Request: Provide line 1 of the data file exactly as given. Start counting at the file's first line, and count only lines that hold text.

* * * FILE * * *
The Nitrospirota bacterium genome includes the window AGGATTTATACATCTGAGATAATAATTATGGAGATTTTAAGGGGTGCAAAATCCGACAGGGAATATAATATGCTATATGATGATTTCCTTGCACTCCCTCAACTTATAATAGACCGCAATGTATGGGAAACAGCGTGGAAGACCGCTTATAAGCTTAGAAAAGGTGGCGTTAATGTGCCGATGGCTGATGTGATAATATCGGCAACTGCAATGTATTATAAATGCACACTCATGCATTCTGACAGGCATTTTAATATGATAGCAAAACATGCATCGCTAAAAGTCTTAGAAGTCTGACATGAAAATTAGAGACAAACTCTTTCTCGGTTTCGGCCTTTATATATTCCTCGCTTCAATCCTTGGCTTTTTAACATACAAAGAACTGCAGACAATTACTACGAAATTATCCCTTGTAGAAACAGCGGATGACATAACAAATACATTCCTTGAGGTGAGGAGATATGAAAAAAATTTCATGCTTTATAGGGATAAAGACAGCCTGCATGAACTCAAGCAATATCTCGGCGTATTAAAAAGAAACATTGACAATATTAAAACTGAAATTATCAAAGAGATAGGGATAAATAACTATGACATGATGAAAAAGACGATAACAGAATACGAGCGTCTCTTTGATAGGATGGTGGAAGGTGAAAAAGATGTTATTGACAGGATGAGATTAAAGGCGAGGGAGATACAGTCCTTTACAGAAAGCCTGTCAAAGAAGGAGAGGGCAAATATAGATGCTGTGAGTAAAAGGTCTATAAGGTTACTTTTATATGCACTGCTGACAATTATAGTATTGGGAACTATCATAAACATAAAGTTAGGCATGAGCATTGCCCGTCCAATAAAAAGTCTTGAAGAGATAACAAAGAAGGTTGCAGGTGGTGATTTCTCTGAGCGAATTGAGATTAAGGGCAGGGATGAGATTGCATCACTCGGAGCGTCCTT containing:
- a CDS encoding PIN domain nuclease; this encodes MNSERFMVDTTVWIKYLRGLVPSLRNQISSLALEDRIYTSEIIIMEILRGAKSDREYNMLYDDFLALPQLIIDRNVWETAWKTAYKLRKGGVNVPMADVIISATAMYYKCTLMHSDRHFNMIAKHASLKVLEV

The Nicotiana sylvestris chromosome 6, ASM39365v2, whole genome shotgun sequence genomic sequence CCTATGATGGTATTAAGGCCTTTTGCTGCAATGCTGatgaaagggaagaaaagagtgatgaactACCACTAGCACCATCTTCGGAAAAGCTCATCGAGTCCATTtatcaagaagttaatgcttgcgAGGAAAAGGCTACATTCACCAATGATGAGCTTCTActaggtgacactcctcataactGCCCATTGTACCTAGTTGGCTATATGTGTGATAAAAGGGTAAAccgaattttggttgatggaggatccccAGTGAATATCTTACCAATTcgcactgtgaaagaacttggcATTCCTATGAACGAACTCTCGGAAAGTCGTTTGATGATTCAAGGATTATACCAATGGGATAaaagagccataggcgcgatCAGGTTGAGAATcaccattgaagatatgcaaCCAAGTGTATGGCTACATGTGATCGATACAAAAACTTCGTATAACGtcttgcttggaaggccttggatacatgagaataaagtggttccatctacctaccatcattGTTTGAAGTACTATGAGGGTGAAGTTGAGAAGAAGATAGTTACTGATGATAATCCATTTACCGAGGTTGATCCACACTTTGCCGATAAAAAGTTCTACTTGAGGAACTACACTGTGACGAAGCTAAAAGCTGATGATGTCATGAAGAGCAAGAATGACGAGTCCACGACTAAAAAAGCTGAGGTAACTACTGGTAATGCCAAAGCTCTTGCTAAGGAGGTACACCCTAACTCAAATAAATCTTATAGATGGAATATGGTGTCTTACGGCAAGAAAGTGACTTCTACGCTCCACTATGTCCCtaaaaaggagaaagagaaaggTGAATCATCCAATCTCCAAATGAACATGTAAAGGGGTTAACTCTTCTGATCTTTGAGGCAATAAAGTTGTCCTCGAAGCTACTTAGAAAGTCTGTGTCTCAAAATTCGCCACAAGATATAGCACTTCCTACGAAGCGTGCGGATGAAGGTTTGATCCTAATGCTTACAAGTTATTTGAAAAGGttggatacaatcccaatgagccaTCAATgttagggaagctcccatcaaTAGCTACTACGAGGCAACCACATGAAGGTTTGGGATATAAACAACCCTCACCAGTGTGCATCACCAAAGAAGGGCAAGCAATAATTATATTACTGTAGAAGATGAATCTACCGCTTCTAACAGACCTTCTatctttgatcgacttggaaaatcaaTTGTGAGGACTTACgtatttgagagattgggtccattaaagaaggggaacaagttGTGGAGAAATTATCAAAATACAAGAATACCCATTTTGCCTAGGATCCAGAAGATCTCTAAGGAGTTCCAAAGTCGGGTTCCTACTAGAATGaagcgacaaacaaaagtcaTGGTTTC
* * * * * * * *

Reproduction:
The Nitrospirota bacterium genome includes the window AGGATTTATACATCTGAGATAATAATTATGGAGATTTTAAGGGGTGCAAAATCCGACAGGGAATATAATATGCTATATGATGATTTCCTTGCACTCCCTCAACTTATAATAGACCGCAATGTATGGGAAACAGCGTGGAAGACCGCTTATAAGCTTAGAAAAGGTGGCGTTAATGTGCCGATGGCTGATGTGATAATATCGGCAACTGCAATGTATTATAAATGCACACTCATGCATTCTGACAGGCATTTTAATATGATAGCAAAACATGCATCGCTAAAAGTCTTAGAAGTCTGACATGAAAATTAGAGACAAACTCTTTCTCGGTTTCGGCCTTTATATATTCCTCGCTTCAATCCTTGGCTTTTTAACATACAAAGAACTGCAGACAATTACTACGAAATTATCCCTTGTAGAAACAGCGGATGACATAACAAATACATTCCTTGAGGTGAGGAGATATGAAAAAAATTTCATGCTTTATAGGGATAAAGACAGCCTGCATGAACTCAAGCAATATCTCGGCGTATTAAAAAGAAACATTGACAATATTAAAACTGAAATTATCAAAGAGATAGGGATAAATAACTATGACATGATGAAAAAGACGATAACAGAATACGAGCGTCTCTTTGATAGGATGGTGGAAGGTGAAAAAGATGTTATTGACAGGATGAGATTAAAGGCGAGGGAGATACAGTCCTTTACAGAAAGCCTGTCAAAGAAGGAGAGGGCAAATATAGATGCTGTGAGTAAAAGGTCTATAAGGTTACTTTTATATGCACTGCTGACAATTATAGTATTGGGAACTATCATAAACATAAAGTTAGGCATGAGCATTGCCCGTCCAATAAAAAGTCTTGAAGAGATAACAAAGAAGGTTGCAGGTGGTGATTTCTCTGAGCGAATTGAGATTAAGGGCAGGGATGAGATTGCATCACTCGGAGCGTCCTT containing: